With the right plan and the right discipline, you can get seriously shredded in just 28 days.Read article
Mastering the methods that can boost your mental health should be a daily occurrence, and not reserved for Mental Health Awareness month, but May is as greater time as any to take stock of our lifestyles and ask ourselves if we are nurturing our minds with the level of care that we deserve.
Here, M&F takes a look at 5 ways that you can make positive changes to your mental health today, by focussing on the mind-body connection, and maintaining homeostasis.
Small steps can boost your mental health by leaps and bounds.
When we are suffering with poor mental health our motivation levels suffer, leading us to feel even worse because of our inactivity. The idea that getting out of our comfort zone is great for our long term happiness is a proven concept, and a study conducted back in 2005 reviewed more than 275,000 people across 225 studies to show that those who sought out new life goals were more likely to feel positive emotions and enjoy greater self-confidence.
The good news is that making a positive change today can start with just the smallest of steps. A simple daily walk forces you to get off the couch and carry your own bodyweight, reducing the risk of high blood pressure, not to mention the self confidence boosting effects of increasing muscle and endurance, while losing fat. And, when you are ready to take the next step, try interval walking where you undertake short bursts of walking above your normal pace, followed by a period of walking at your normal level. You’ll throw away that brain fog in no time, feeling sharper and more positive. Heck, even your memory will improve. “My lab tested the benefits for memory by enrolling 64 sedentary but cognitively healthy seniors in our community-based program held at our local seniors’ gym; the Physical Activity Centre of Excellence (PACE),” says Dr Jennifer Heisz, an expert in brain health and Director of the NeuroFit Lab. Exercise sessions were supervised, three times per week for 12 weeks. As the participants’ fitness improved, we increased the speed or incline of the treadmill to achieve the target intensity. After just 12 weeks of interval walking, the seniors’ memory had improved by 30%, and this better memory was directly related to their fitness gains. During the harder intervals, you’ll know you’re working hard enough when it becomes difficult for you to carry on a conversation; researchers call this the ‘Talk Test’.”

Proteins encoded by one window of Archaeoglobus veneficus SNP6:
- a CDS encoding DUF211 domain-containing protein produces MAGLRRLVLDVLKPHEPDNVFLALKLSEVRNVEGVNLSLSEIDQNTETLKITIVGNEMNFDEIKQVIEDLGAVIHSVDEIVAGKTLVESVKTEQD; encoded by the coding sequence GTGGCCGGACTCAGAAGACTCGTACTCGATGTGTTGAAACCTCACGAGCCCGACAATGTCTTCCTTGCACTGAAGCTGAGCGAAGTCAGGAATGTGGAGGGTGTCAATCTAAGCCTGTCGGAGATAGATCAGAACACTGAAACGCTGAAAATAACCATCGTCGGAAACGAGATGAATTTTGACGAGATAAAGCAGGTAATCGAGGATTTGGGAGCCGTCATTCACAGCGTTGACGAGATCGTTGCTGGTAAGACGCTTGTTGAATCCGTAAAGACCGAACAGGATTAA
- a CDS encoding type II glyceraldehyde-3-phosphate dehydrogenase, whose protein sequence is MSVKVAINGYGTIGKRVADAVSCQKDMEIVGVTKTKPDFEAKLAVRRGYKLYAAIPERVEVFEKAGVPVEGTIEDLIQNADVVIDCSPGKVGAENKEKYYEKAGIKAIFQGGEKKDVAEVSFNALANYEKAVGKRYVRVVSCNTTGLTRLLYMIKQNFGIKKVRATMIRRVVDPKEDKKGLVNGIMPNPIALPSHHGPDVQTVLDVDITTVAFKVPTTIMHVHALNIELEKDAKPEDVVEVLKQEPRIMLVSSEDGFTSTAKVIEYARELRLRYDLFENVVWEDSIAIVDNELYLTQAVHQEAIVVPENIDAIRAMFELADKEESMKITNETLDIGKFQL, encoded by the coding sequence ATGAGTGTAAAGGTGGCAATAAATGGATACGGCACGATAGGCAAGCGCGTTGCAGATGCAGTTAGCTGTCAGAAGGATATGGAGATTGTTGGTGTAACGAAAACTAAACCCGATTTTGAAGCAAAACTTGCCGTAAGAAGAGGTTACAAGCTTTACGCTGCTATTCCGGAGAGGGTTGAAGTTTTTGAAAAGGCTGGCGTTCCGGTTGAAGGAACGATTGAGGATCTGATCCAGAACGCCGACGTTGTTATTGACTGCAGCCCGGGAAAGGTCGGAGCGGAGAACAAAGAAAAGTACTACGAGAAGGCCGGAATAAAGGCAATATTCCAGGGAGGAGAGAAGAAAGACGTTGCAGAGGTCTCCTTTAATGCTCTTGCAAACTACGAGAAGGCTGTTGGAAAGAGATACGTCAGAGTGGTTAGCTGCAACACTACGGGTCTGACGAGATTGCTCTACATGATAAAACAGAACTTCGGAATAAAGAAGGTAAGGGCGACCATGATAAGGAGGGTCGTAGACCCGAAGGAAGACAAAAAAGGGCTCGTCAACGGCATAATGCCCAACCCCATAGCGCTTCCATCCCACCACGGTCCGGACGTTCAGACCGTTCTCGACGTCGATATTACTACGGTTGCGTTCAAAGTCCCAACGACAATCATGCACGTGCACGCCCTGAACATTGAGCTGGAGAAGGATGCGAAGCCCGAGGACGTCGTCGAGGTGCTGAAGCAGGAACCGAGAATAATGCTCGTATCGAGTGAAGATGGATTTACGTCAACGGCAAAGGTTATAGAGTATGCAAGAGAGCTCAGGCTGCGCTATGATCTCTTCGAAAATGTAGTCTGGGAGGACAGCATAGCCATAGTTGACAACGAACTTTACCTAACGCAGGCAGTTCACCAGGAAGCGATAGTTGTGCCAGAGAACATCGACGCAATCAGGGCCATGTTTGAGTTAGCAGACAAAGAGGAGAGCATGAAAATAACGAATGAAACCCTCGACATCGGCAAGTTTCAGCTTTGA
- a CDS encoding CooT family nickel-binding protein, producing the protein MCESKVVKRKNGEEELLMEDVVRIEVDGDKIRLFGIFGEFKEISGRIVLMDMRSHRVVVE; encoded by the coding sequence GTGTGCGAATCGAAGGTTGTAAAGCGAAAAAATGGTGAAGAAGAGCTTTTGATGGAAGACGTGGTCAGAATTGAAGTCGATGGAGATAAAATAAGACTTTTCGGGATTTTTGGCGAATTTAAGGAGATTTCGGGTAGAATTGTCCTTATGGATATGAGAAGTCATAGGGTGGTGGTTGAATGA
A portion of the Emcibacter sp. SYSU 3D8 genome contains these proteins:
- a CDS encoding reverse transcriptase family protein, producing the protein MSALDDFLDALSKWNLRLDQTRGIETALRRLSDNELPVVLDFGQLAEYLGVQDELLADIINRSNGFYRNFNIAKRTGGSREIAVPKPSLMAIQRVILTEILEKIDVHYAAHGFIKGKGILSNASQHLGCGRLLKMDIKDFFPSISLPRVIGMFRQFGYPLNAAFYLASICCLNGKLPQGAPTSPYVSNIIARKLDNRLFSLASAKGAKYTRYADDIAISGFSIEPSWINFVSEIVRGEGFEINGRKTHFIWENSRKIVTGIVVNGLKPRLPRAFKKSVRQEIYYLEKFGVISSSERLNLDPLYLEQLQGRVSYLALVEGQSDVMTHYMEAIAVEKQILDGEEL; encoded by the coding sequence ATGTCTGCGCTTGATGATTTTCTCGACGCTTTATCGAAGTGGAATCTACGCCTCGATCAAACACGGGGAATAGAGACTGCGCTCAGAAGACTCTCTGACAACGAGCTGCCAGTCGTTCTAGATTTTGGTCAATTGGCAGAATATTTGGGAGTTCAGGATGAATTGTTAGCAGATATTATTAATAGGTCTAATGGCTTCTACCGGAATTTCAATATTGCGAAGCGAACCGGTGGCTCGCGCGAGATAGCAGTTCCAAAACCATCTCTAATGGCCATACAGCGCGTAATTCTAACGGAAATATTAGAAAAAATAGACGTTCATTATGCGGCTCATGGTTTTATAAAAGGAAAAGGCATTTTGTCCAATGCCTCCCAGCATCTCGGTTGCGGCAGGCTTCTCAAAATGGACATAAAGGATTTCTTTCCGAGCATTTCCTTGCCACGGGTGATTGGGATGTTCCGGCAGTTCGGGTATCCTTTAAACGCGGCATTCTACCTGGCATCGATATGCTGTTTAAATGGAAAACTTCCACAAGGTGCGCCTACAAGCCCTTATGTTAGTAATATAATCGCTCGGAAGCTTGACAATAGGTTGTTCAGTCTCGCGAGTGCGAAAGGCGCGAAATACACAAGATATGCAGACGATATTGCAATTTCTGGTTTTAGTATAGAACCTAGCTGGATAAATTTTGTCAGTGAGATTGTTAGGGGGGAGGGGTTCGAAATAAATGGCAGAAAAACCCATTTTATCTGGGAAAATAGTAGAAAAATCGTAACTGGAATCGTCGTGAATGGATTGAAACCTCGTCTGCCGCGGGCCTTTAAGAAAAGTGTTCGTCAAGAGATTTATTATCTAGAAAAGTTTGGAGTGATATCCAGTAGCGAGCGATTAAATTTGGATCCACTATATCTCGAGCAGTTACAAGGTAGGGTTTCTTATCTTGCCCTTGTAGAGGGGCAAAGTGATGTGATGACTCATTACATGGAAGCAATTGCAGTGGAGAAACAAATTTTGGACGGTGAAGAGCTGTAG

We’ve all heard of the ‘runners high’, experienced as a result of the endorphins released by the brain when we exercise intensely, but medical science is also discovering that your muscles also secrete chemicals that may be of benefit to your mental health.